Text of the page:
Calved, set adrift, sea-girt,
whether (to name each landmass)
dominant Gena or submissive Peg; sultry Page;
mousy Anne, or even surprisingly Egan,
the little boy in this choir of multiples (although he too
is equally damaged and sings off-key);
under a combination of drugs
and years of psychotherapy,
all the lost continents,
having fractured along faultlines
during an all too seismic
begin to uproot themselves, to gather strength
for the trip back out of separation,
reversing the diaspora.
First to achieve substantiality, rising to the surface
like Atlantis reborn, is her core personality,
the black mass of the world she was at age eleven,
when everything fractured.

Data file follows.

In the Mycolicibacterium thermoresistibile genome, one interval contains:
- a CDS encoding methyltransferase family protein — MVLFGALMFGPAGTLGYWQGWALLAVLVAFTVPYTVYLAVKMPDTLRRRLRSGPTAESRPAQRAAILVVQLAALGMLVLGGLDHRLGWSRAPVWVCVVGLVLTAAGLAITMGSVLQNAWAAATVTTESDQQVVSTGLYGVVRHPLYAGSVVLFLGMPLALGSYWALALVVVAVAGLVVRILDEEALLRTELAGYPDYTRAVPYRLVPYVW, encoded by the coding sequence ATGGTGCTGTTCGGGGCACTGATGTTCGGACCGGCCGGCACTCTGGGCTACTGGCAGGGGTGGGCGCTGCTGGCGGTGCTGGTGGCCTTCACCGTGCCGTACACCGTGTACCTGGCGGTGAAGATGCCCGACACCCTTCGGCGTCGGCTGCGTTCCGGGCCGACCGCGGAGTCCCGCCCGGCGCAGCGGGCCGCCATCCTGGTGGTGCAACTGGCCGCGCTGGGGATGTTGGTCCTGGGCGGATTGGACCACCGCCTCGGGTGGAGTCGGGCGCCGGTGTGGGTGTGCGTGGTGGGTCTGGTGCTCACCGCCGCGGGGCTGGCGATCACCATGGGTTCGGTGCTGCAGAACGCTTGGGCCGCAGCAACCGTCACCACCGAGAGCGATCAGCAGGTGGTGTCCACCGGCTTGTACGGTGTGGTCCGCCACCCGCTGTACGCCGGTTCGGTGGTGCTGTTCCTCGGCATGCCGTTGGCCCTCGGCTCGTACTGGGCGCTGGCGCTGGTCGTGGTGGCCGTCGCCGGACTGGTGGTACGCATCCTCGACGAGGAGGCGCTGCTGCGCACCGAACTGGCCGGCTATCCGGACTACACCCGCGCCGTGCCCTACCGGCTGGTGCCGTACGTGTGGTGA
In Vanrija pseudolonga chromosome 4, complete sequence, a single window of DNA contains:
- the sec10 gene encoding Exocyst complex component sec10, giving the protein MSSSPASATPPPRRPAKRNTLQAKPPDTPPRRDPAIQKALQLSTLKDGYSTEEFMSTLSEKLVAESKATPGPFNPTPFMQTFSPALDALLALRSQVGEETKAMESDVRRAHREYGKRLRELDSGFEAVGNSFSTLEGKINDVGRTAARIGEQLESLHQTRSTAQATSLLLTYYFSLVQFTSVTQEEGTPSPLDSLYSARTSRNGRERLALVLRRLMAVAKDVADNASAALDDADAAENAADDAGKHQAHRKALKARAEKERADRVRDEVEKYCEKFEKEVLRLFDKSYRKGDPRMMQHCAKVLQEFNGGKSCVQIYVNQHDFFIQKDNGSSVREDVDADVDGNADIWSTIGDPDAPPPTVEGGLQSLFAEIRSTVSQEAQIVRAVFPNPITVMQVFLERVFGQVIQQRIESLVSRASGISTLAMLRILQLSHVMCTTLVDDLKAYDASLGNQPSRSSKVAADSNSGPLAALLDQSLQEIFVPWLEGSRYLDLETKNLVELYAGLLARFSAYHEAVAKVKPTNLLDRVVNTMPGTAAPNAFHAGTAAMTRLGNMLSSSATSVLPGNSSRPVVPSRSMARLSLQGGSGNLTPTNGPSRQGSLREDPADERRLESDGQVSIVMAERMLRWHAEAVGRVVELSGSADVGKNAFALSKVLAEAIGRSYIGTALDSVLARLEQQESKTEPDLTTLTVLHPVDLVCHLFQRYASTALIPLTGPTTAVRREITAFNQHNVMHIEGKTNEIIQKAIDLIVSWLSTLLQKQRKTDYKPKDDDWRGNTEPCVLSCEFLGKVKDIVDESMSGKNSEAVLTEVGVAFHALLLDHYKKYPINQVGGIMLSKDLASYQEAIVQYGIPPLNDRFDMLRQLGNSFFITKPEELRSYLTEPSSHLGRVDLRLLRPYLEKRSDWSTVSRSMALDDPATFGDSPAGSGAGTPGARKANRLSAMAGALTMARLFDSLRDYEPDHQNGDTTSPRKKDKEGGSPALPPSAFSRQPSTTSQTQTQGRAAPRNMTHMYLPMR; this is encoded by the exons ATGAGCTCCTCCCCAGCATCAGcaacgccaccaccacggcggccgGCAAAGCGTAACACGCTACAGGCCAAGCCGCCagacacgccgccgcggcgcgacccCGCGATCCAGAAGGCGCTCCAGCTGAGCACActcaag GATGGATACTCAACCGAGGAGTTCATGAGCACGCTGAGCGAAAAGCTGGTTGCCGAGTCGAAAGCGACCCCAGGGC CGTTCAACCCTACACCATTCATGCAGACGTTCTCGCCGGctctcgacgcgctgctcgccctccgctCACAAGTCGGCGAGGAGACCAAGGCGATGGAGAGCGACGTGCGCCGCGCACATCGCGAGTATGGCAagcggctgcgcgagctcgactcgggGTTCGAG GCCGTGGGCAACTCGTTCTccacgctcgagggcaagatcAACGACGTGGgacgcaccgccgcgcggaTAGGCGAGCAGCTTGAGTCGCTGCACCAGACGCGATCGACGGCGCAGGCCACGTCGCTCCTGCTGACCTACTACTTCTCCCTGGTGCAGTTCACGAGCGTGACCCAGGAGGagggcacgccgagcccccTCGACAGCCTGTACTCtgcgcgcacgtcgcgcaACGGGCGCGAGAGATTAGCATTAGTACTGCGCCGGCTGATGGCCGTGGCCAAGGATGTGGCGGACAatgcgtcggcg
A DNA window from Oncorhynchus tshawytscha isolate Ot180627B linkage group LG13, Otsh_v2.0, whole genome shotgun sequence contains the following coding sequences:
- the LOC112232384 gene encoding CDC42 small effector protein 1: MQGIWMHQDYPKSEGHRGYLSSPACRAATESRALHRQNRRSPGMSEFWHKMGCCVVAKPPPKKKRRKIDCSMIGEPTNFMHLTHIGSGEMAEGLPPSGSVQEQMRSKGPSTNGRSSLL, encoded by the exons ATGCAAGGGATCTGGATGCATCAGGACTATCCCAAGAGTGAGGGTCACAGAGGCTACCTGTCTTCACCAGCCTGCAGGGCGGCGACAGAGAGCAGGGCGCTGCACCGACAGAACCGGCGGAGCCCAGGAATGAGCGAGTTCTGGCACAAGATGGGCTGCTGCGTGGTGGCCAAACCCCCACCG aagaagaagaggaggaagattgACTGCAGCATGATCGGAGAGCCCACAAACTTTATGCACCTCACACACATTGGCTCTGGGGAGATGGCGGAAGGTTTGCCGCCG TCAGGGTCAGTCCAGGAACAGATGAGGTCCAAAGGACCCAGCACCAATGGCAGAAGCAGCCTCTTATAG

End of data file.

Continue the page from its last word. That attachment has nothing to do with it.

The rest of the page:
Puzzle-fitted back into the whole
and eventually assuming authority
over the rest, it's she who now asserts
tectonic control over her various selves.
The result is geopristine—
as if the original skull of the Earth has
its verdant bones no longer separated
by blue chasms of guilt
("You made me do what I did," says the message
she finds in the bottle, sent to her by black currents
from the prison beyond the headlands. "No, I didn't,"
counters her healed brain now, echoing the gulls.)
the fontanels of who-she-was-before-
the-split fuse together seamlessly,
united once more.
Alone again Pangea rules, and is herself.